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I’m back in Queenstown again! It’s been six months since I was last here. It’s also been two months since I left Paihia and I’m more than ready to settle down again and take a rest from travelling. Seriously, living out of a backpack and being on the go all the time can be pretty tiring. Traveling from city to city, moving from one hostel to the next, constantly packing and unpacking, having to familiarize yourself to new places, getting around in unfamiliar territory, and having to constantly introduce yourself as you meet new people all the time gets exhausting after a while. I’m looking forward to having a break and getting back into a normal routine again.

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A lot has happened since I returned to the South Island. For nearly the whole month of April I worked a few hours a day for accommodation (through HelpX) at two different places around Abel Tasman National Park and Golden Bay. The work was mostly random chores: painting, chopping wood, cleaning, clearing bush for building projects, cleaning up storm damage, and eradicating invasive plant species from the forest. For the latter part of the month, I met up with my friend Ben (a French guy I worked with in the Bay of Islands) and we were able to work together and explore the area for a few weeks. Golden Bay was very nice and once the weather cleared up after a rather harsh Easter weekend storm, we managed to get out and see some really nice places. One of the highlights of our time there included a visit to Wharariki Beach–a big long sandy bay with lots of interesting rock formations, sea cliffs, caves, and even a little natural pool where baby seals play in. And despite being a rather popular beach for tourists, it’s big enough (and isolated enough) to where you can walk out away from the crowds and feel like you have the whole place to yourselves.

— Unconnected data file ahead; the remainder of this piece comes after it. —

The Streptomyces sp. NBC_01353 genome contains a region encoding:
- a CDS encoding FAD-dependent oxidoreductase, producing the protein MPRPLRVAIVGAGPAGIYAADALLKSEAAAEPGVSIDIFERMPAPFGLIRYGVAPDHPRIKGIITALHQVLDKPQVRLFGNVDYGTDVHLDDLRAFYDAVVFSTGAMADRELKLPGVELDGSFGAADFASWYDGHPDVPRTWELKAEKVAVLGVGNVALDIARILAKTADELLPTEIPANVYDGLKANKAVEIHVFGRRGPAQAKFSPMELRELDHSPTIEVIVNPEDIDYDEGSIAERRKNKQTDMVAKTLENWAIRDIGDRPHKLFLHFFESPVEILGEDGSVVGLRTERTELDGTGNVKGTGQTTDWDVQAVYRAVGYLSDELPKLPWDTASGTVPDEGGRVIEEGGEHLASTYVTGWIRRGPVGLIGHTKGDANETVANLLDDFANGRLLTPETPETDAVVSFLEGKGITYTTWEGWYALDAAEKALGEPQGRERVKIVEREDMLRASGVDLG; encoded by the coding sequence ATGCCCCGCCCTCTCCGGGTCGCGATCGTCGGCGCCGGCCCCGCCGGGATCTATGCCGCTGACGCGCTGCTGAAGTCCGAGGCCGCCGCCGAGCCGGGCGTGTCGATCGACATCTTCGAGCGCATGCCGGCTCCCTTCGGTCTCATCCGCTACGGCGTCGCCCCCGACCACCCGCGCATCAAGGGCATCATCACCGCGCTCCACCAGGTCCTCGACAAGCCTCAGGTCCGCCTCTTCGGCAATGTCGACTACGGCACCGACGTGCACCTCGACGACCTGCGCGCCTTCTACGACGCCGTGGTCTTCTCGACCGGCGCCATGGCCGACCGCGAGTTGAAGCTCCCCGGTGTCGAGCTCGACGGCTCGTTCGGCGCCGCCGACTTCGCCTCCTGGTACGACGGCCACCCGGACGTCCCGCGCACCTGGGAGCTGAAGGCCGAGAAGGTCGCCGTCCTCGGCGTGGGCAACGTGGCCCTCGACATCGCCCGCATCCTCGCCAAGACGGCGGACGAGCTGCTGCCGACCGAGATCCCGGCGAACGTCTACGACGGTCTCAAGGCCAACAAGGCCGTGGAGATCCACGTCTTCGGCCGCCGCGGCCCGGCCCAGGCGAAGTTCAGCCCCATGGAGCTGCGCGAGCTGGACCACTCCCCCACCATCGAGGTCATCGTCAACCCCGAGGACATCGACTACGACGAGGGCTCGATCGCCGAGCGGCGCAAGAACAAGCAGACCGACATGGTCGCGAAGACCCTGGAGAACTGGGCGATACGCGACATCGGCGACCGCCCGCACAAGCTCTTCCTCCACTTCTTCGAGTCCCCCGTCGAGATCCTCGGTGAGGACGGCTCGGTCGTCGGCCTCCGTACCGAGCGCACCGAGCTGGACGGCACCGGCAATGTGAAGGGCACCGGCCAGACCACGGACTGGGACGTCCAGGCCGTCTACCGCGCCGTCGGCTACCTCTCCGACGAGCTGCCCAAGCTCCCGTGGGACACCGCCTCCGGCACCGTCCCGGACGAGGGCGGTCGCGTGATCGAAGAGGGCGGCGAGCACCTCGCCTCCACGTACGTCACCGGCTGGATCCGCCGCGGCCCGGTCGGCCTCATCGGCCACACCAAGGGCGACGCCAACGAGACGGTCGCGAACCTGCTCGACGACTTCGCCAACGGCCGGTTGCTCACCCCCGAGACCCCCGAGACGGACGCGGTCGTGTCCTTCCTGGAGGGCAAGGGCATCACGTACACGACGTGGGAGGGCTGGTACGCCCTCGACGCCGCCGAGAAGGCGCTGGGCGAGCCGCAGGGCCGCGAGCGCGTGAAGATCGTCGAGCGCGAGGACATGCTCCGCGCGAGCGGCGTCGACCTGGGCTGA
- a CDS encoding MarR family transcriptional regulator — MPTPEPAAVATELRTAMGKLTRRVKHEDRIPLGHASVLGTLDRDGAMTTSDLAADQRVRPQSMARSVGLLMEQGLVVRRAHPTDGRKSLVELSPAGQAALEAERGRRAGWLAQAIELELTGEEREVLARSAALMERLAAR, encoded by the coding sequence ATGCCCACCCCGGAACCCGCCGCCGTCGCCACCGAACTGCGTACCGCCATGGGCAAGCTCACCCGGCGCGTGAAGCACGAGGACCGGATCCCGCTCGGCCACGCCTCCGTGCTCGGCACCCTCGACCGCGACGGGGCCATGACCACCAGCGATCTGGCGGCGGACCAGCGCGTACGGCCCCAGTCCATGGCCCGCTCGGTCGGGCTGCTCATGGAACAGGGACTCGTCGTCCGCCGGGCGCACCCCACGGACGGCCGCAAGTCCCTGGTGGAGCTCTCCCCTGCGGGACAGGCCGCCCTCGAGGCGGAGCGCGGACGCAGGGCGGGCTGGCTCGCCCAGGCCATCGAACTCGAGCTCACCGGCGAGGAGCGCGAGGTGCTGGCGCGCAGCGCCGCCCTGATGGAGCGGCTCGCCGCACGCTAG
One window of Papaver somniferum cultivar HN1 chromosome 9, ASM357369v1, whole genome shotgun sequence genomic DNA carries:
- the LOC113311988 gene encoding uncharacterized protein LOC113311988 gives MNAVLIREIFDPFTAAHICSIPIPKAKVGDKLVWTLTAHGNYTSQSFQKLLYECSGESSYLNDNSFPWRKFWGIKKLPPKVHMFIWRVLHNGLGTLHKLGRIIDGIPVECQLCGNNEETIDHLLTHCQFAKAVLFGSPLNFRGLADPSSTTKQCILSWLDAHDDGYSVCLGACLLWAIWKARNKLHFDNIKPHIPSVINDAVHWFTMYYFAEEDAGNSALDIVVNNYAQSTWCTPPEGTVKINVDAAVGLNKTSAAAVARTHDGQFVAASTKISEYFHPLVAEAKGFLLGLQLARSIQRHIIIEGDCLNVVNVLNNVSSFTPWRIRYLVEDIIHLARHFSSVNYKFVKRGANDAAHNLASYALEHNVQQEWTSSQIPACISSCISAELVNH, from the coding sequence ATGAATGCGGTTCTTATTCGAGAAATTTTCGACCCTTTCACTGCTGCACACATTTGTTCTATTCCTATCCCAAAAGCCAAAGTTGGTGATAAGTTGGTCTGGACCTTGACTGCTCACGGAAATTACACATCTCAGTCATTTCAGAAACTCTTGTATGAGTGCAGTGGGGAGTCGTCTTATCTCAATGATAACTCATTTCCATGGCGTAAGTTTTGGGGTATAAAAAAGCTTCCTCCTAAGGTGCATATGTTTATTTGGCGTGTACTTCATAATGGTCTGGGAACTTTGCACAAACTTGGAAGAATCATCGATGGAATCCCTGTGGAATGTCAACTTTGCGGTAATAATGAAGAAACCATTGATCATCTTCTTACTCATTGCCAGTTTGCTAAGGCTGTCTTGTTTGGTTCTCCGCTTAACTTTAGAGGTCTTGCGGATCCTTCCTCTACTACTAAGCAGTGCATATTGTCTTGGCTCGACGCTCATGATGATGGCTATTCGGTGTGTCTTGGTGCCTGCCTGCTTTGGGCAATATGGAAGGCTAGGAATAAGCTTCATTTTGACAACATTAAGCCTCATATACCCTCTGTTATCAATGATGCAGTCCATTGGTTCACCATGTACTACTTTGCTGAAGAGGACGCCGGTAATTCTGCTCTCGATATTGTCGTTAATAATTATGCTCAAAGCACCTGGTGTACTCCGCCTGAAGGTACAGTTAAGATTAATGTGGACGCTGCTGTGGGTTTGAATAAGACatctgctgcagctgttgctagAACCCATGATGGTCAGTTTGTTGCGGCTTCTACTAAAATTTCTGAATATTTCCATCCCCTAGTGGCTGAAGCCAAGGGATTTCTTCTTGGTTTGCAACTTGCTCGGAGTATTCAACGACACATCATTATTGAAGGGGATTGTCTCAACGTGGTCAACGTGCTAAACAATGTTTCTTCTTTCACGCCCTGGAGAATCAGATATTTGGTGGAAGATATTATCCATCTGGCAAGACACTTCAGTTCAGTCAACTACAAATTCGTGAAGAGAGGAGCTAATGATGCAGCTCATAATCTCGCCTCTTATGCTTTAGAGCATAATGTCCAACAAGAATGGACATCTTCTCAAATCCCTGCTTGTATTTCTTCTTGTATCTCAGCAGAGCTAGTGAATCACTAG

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Once our work was done there we hitched on down the West Coast to pick up Ben’s van, which had broken down a few weeks earlier in a town so small you would have missed it if you blinked. Fortunately there was a mechanic there and he was able to get the parts needed to get it going again. We then spent a couple days driving through Arthur’s Pass to Christchurch, where we ended up staying with a host family for a night. I forget exactly how Ben knew them (something like his father’s friend of a friend), but they were so nice and warmly welcomed us into their home. They even made a nice dinner for us! I couldn’t have been more thankful for their generous Kiwi hospitality.